The Commission underscores its previous conclusions regarding the widespread and systematic use of torture by Russian authorities, both in Ukraine and within the Russian Federation itself. This evidence highlights horrific instances of mistreatment of Ukrainian prisoners of war, both women and men, in various detention facilities in Russia. The report also exposes incidents of rape and other forms of sexual violence against women, often amounting to torture.

Sexual and gender-based violence perpetrated by Russian authorities has been extensively documented in multiple provinces of Ukraine. The widespread nature of these atrocities includes girls and women of various ages who have been subjected to rape and other forms of sexual violence during house searches. In one instance recorded by the Commission, a “Russian armed forces officer came to a house, searched it, grabbed a 15-year-old girl who lived there, stated that he needed to interrogate her, and ordered her to accompany him. He drove her to an abandoned shop, forced her to undress and drink alcohol, punched her in the face, and raped her.”

The Ukraine Commission of Inquiry Report provides an important bridge to the impending report of the Special Rapporteur on Torture. However, the follow up to both Reports must broaden its scope to examine sexualized dimensions of torture within the scope of international obligations under the Women, Peace and Security Agenda. Participation of women in all aspects of conflict resolution is one of the cardinal pillars of the Agenda. Similarly, the Special Rapporteur on Torture signals that her report will adopt as an important theme, the role of “victim participation and protection during investigation and prosecution.”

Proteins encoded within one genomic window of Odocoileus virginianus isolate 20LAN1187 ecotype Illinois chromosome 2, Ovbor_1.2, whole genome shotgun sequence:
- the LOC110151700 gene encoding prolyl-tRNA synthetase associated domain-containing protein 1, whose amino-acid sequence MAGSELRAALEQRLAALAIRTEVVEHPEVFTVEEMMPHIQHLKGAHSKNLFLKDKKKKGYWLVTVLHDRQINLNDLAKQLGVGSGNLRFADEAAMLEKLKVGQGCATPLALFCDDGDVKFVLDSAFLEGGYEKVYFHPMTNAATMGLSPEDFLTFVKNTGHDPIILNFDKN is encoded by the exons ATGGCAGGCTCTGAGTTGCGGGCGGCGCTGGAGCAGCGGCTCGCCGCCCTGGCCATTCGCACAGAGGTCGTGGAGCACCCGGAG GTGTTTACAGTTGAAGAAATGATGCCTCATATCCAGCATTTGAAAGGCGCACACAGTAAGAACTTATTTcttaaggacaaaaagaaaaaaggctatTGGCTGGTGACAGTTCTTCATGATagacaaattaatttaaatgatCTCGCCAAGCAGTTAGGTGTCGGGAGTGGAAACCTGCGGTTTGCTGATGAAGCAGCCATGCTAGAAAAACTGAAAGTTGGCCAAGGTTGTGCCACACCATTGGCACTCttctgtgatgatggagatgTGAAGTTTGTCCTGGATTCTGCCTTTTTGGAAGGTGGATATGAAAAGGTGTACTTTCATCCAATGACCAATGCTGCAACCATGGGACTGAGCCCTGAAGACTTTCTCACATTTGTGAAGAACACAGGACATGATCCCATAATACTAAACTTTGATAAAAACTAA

The Women Peace and Security corpus consists of ten security council resolutions, including the UN Security Council Resolution UNSCR 2467 adopted in 2019 which takes note of “United Nations commissions of inquiry and United Nations fact-finding missions” and their mandates to verify and “investigate allegations of violations and abuses of international human rights law and violations of international humanitarian law,” as well as their recommendations to “advance accountability and justice and protection for survivors.” In July 2023, the Secretary General’s latest report on sexual violence in conflict highlights the war in Ukraine, and calls for “survivor- and witness-centered” approach in line with UNSCR 2467.

The Rome Statute represents a significant advancement in international criminal law, particularly regarding its inclusion of gender-related offenses. This includes gender persecution, which targets individuals based on their gender and constitutes a crime under the statute. The recent case of Prosecutor vs. Al Hassan demonstrates the Court’s commitment to holding perpetrators accountable for crimes of sexual and gender-based violence, but it remains the first charge of gender-based persecution at the ICC.